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Music

Idlewild: The Remote Part

Idlewild don't just want to be a good little indie band. They want to be huge, and their latest CD, The Remote Part, is an unabashed attempt at serious mass popularity.


Idlewild

The Remote Part

Label: Capitol
US Release Date: 2003-03-25
UK Release Date: 2002-07-15
Amazon
iTunes

When Idlewild's second album, 100 Broken Windows, came out a couple years ago, they came across as a simple, innocuous, amiable little Scottish band who did a nice R.E.M./Smiths tribute act. Great songs like "Little Discourage" and "Let Me Sleep (Next to the Mirror)" showed the world that this was a band that seemed on the verge of something really great. So, buoyed by their growing popularity in the UK, as well as some rather rapt critics in North America, the band headed back into the studio with their sights set high. Very high.

Idlewild don't just want to be a good little indie band. They want to be huge, and their latest CD, The Remote Part, is an unabashed attempt at serious mass popularity. It's loud, it's sensitive, it soars, it soothes; heck, it even has a freakin' poetry reading, for crying out loud. And the formula has worked, so far, with the band hitting it really big in their homeland. Better yet, The Remote Part is tailor-made for North American radio, possessing enough accessible pop hooks, yet plenty of loud guitars to distract modern rock radio listeners from the fact that they're listening to another wussy British band. However, whether the album connects on this side of the Atlantic remains to be seen.

The Remote Part is, without a doubt, the best album Idlewild has ever put out, and this fact is driven home by a stupendous first six tracks. The smash UK single "You Held the World in Your Arms" is prototypical, overproduced, strings-laden, grandiose posturing, but my oh my, does it ever work. Singer Roddy Woomble (the owner of the best name in rock music today) shamelessly spouts ridiculous lyrics, complete with a hint of a Scotsman's brogue ("Every face, even the one you saw yesterday / It looks different today / Because everything's changed since yesterday / In every possible way"), but like the best songs by The Cranberries, you just chortle to yourself and enjoy it; it may be bombastic, but it beats Creed any day. The explosive "A Modern Way of Letting Go" (the first US single), goes back to their hard-rocking past, and is an adrenaline-fused blend of aggression and melody that bests anything American emo bands have managed in the past year. "I Never Wanted" is a beguiling mid-tempo ballad, with some much stronger lyrics by Woomble ("I created myself to be on my own / But I didn't expect to be alone"), while "(I Am) What I Am Not" sounds tailor mad for rock radio, and beats silly bands like Hoobastank at their own game. "Live in a Hiding Place", on the other hand, is a terrific, R.E.M. style acoustic tune, boasting a lilting piano lick in the chorus.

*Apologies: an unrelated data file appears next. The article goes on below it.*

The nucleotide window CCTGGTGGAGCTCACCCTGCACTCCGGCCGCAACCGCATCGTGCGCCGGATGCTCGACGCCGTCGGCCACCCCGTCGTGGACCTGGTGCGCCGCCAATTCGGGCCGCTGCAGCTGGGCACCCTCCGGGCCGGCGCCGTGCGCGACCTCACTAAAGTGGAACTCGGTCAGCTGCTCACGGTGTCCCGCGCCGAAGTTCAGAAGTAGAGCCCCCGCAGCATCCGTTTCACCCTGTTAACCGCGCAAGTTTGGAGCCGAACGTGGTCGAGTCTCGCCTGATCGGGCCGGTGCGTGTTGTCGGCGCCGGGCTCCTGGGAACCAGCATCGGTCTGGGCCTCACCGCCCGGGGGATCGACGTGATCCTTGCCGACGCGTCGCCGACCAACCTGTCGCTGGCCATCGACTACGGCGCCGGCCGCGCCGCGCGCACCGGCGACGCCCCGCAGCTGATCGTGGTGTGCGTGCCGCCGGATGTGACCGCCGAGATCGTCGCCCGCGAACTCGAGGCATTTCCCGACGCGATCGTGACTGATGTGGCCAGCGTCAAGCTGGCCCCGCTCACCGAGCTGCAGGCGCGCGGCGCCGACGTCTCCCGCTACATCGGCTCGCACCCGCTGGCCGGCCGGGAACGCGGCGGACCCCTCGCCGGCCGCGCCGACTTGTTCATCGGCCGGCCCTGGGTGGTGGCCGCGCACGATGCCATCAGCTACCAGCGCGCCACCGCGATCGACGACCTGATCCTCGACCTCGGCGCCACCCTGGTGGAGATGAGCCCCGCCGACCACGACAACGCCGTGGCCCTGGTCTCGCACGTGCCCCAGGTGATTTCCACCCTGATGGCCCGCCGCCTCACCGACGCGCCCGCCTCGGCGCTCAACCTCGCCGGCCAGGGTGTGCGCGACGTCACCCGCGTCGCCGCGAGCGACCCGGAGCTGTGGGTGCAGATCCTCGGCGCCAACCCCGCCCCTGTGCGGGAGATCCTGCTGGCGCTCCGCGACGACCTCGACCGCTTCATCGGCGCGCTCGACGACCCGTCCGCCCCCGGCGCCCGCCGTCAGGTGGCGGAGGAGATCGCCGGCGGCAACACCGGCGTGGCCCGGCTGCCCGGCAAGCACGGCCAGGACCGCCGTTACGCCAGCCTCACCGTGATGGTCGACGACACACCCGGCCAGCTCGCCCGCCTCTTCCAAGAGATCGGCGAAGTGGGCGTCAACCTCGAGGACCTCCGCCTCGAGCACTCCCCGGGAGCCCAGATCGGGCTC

The best of the lot, though, is the beautiful "American English". One of the best songs to come out in 2002, this one is the band's attempt at a big, stadium anthem, the kind of song that sounds like it was made to be played especially for huge festival crowds. Opening with a U2-like chiming guitar intro by guitarist Rod Jones, Woomble steps in with a real knockout of a first verse, that includes the lines, "Maybe your young without youth / Or maybe your old without knowing anything's true / I think your young without youth." Meanwhile, Bob Fairfoull's bass is thrumming away in a good imitation of Adam Clayton's minimal style, and the song bursts into a sweeping chorus, as Woomble pleads with a lover to take her head out of the clouds and focus on the hopelessly starry-eyed geezer in front of her, as he sings, "Sing a song about myself / Keep singing a song about myself / Not some invisible world." It's Idlewild's own little epic, and nothing on the album comes close to the weepy majesty of this one.

On the album's last five songs, though, the record doesn't quite manage to hit the same heights, and as a result, The Remote Part becomes merely a pretty good album instead of a great one. "Out of Routine", while being a very good, upbeat song, has a riff and a melody that sounds like it could be easily sung by someone like New Found Glory or Bowling For Soup, the only difference being Woomble's distinctive, Scottish Michael Stipe voice and his lofty lyrics. "Century After Century" is the album's most tepid song, with Woomble's blatant Stipe obsession getting downright oblique in the lyrics: "I didn't hear cheerleading for creative writers / And your cheekbones don't taste of anything at all." "Tell Me Ten Words" starts off with a country-tinged intro with acoustic guitar and mandolin, then bursts into another effective faux-R.E.M. tune, while "Stay the Same" does the whole upbeat hard rock thing again. "In Remote Part/Scottish Fiction" is the album's most ambitious track, featuring a reading by Scottish poet laureate Edwin Morgan. It's an interesting, but odd conclusion; however, it manages to not get too heavy-handed.

It may be the album Idlewild was born to make, but despite some spectacular moments, its momentum wanes a tiny bit as it gets closer to the end. Still, the band obviously are aware of how much is too much, and The Remote Part clocks in at a reasonably comfortable 39 minutes. Mainstream success in North America seems within their grasp, and it just could happen here, but let's hope Idlewild can come up with the perfect album they're so capable of next time around.

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